SAP AG, the largest maker of enterprise software, agreed to buy Ariba Inc., an online-trading platform for businesses, for $4.3 billion in the German company’s biggest push into cloud computing.
SAP will pay $45 a share for Ariba, Walldorf, Germany-based SAP said in a statement today. That’s 20 percent more than Ariba’s closing price yesterday. The transaction will probably be completed in the third quarter, subject to approval by Ariba shareholders and regulators. Ariba jumped 19 percent to $44.87 at the close in New York.
Ariba is the leader in cloud-based collaborative commerce applications and the second-largest cloud vendor by revenue, SAP said. As the battle for on-demand software intensifies, SAP has stepped up the pace of acquisitions to take on archrival Oracle Corp. SAP has shifted to offer many of its staple applications via the Internet to challenge Oracle, which has also been making purchases to bulk up its offerings in the cloud.
"There’s potential for other bidders to emerge," said Richard Williams, an analyst at Cross Research in Livingston, New Jersey, who has a hold rating on SAP. "There’s a history of bidding wars between SAP and Oracle and this is exactly the kind of strategic company that would spark something like that."
Deborah Hellinger, a spokeswoman for Oracle, didn’t immediately return a phone call seeking comment.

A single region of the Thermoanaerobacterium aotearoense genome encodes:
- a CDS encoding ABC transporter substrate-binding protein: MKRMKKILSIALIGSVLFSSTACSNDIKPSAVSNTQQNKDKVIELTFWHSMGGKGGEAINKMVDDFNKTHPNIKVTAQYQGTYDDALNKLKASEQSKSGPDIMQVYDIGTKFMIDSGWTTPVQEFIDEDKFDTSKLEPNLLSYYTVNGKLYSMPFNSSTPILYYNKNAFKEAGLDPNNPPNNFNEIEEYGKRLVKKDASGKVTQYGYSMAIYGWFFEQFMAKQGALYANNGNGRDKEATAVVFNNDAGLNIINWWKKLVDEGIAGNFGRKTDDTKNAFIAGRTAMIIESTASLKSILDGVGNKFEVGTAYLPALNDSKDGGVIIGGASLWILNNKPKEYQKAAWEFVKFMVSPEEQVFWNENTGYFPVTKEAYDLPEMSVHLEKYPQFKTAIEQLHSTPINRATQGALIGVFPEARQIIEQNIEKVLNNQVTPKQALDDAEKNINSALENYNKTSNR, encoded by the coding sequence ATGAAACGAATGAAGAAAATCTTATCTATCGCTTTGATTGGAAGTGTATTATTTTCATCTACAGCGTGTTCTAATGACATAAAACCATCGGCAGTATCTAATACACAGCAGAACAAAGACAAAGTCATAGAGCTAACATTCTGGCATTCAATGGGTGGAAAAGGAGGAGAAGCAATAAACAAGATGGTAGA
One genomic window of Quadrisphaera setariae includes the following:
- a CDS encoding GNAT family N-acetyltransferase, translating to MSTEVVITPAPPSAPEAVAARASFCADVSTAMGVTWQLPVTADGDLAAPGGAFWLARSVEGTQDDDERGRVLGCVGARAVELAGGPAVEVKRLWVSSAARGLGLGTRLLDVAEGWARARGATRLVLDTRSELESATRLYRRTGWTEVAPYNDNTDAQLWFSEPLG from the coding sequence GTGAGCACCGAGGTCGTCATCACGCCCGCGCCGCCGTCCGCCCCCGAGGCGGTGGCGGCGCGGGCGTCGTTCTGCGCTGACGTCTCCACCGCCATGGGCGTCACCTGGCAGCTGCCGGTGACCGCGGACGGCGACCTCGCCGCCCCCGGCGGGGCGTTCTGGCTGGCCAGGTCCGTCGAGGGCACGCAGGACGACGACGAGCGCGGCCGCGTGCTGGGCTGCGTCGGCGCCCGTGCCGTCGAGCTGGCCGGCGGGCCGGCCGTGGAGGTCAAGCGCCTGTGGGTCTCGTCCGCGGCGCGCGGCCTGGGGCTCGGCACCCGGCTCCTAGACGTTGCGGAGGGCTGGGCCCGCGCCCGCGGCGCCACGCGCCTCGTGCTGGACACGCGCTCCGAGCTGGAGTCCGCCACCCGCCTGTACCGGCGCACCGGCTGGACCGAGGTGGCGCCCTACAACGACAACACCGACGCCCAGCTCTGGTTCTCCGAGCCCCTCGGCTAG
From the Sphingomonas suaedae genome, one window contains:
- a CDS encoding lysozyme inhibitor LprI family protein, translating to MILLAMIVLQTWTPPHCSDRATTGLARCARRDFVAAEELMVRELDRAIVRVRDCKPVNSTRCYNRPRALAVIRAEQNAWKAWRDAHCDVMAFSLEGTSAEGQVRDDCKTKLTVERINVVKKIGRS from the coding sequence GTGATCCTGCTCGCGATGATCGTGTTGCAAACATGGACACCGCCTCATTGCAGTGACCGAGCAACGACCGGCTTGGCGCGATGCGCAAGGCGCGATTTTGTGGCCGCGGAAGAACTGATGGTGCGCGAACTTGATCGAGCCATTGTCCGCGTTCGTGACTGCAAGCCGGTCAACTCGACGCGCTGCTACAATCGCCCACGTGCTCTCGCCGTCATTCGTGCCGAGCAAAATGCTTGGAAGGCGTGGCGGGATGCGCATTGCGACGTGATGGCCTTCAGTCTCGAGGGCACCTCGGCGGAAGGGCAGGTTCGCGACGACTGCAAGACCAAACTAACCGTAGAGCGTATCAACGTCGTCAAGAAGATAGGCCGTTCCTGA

SAP’s acquisition of Ariba would be the largest enterprise software deal since Hewlett-Packard Co. bought Autonomy Corp. for more than $10 billion last year, according to data compiled by Bloomberg. There have been almost 1,200 of those transactions globally over the past decade, with a value topping $80 billion.
Ariba’s global trading network connects and automates more than $319 billion in commercial transactions, collaborations, and intelligence among more than 730,000 companies, according to SAP’s statement. SAP’s tools mostly serve internal business processes, and Sunnyvale, California-based Ariba would give the German company a way to automate business transactions with outside companies and make them a stronger competitor in cloud- based business networks, Williams said.
The deal will add to SAP’s profit, excluding some items, in 2013, Chief Financial Officer Werner Brandt said on a conference call. JPMorgan Chase & Co. and Deutsche Bank AG advised SAP on the sale, while Morgan Stanley provided financial counsel to Ariba.